Recreational facilities also show a marked difference between staff and workers. Watooka is equipped with a golf course, a cinema which is well subsidized by the company, and a club. The Village is also equipped with a cinema, a swimming pool, two clubs· one for foremen (the supervisors’ club) and one for workers as well as numerous drinking establishments. In this context it should be noted that while foremen can use both the supervisors’  and  workers’ dub, the workers are restricted  to use of the  latter.

Up to 1961, the only local people allowed into  Watooka  were staff  maids  who  had  their  quarters there, company employees sent to do a  specific  job in one  of  the  staff  houses and  the  constable who stood at the entrance of the infamous Watooka bridge to ensure that only staff members and those on legitimate business were allowed to enter. Anyone other than staff members was required to have a pass.

On the other- hand, staff members can and very often do avail themselves of the  social amenities  in both Watooka and the Village. They do this in spite of the feeling  that  the company does not  really want free and unrestricted social intercourse between  Guyanese  staff  and Guyanese workers.  If this was so, then the implications for possible concerted effort between these two categories of workers would have  been reduced. Men will, however, be said of this later on.

Again, the general feeling among workers is that the white staff is exempt from the arm of the constabulary. Stories have been told of the wife  of  a  white  staff man  who  knocked  down  a  local child with a car and though she had no license, nothing  came  of  it.  It is a  matter of  some  importance  to  note that  these  old  grouses  which  some  thought  had  assumed  the  status of  history  immediately  surfaced  after a white staff man, drunk and clad only in swimming trunks, knocked at the nurses’ hostel and it is alleged a Demba constable made attempts to hush up the incident.

In addition to the above-mentioned company town features of Linden, the community/company has possessed a number of colonial features which must have made it a source of embarrassment to the government and increased the company’s attraction to the latter as a possible target for nationalization.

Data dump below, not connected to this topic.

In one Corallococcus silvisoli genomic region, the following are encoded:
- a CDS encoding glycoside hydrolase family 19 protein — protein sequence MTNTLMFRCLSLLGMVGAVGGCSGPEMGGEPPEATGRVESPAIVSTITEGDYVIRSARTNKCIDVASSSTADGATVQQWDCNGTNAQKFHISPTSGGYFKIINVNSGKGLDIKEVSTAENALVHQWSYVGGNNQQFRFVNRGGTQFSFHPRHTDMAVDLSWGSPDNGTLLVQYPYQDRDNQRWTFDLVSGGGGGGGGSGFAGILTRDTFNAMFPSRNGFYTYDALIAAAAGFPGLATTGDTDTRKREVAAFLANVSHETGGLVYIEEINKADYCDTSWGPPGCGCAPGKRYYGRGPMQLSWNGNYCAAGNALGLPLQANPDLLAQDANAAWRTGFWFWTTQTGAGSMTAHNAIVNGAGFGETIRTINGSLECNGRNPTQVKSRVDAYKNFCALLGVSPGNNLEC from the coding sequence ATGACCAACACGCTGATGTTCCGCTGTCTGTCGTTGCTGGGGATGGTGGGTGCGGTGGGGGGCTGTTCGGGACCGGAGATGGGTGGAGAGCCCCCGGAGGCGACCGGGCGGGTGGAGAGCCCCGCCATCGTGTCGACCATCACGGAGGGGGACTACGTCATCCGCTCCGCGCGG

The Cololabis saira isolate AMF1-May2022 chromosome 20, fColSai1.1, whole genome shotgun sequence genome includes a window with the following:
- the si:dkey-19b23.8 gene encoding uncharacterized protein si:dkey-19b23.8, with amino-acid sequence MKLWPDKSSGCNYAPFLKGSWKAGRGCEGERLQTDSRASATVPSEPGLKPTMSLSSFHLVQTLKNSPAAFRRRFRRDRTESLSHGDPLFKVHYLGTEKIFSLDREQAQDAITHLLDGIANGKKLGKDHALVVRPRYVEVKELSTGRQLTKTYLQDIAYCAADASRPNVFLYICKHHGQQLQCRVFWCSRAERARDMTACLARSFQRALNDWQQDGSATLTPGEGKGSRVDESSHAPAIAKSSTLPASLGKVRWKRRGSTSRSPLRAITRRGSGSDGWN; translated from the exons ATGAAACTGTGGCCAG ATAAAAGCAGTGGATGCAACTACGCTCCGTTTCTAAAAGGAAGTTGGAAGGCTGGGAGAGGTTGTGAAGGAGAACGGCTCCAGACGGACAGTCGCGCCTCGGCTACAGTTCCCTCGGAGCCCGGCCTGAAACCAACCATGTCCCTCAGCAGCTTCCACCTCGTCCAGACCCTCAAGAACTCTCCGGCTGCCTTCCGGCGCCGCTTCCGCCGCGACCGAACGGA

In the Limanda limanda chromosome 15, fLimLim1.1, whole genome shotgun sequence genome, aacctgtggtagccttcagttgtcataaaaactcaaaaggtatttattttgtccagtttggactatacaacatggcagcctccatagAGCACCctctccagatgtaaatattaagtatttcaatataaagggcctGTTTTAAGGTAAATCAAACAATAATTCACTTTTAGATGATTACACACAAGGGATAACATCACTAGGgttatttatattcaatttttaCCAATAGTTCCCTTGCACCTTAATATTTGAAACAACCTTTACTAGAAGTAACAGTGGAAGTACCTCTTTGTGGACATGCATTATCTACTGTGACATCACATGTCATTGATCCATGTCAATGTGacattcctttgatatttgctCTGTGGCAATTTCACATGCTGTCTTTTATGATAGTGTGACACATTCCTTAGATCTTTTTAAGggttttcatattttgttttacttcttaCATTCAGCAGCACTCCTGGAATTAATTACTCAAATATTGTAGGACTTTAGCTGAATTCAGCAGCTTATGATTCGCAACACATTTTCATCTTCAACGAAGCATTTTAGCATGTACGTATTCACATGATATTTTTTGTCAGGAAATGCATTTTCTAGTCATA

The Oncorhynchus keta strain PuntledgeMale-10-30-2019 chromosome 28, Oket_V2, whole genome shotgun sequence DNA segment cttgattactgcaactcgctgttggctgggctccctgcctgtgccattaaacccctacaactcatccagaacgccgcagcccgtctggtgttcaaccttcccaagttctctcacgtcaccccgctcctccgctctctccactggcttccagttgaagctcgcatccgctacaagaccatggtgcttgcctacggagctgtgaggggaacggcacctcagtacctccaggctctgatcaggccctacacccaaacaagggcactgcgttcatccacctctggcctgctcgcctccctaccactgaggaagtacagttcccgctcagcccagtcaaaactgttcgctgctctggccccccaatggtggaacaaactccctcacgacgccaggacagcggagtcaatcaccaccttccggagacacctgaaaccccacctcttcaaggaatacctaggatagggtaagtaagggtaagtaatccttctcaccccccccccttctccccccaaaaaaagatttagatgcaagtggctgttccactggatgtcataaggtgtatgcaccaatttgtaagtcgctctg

Politically, all the main decisions concerning the running of Demba were  made  in  Canada  and  the United States of America. These included decisions with respect to marketing, sale price,  profits  and processing. This meant that the government was having no say  over  the  decisions  of  an  important  part of the economy – itself an important part of the structure of any society.

Demba was a branch plant of Alcan and Guyana, and by extension a branch plant of North America. Furthermore whatever decisions that were made locally were made by the three top Demba officials all white and foreign. the President, the Vice President and Assistant Manager.

Despite Demba’s large investment in the area (9) the  company  enjoyed  a  relatively  light  tax  burden which bore no relation to its  investment in the  country  nor  to  the amount of  profits  it  made especially from the sale of aluminum.

Though wages were generally the highest of any industrial concern in Guyana, wages formed a very small part of the annual budget and Guyanese bauxite workers were paid much less than their North American counterparts. In any event the relatively high wages were offset by the high cost of living at Linden. Finally, the company’s predisposition for overseas accounting and their unwillingness  to  show the  government their books forced the latter Into an “almost child like” but apparently unwilling acceptance of the company’s book value declaration of  its prices and profits.

From the very brief discussion it can be seen that Linden  was  a  company  town  with  marked colonial features and ipso facto that Demba exercised total control over the lives and destinies of workers and  their  families.  While  this  power  may  have  been  beneficial  to   the  company’s  interests  it  had the unintended   consequence   of   canalizing   all   aspects   of   worker   disenchantment  in the   direction of  the company. This, as we shall see, ultimately acted as a  major  predisposing  factor  towards a negative solidarity (11) against the company.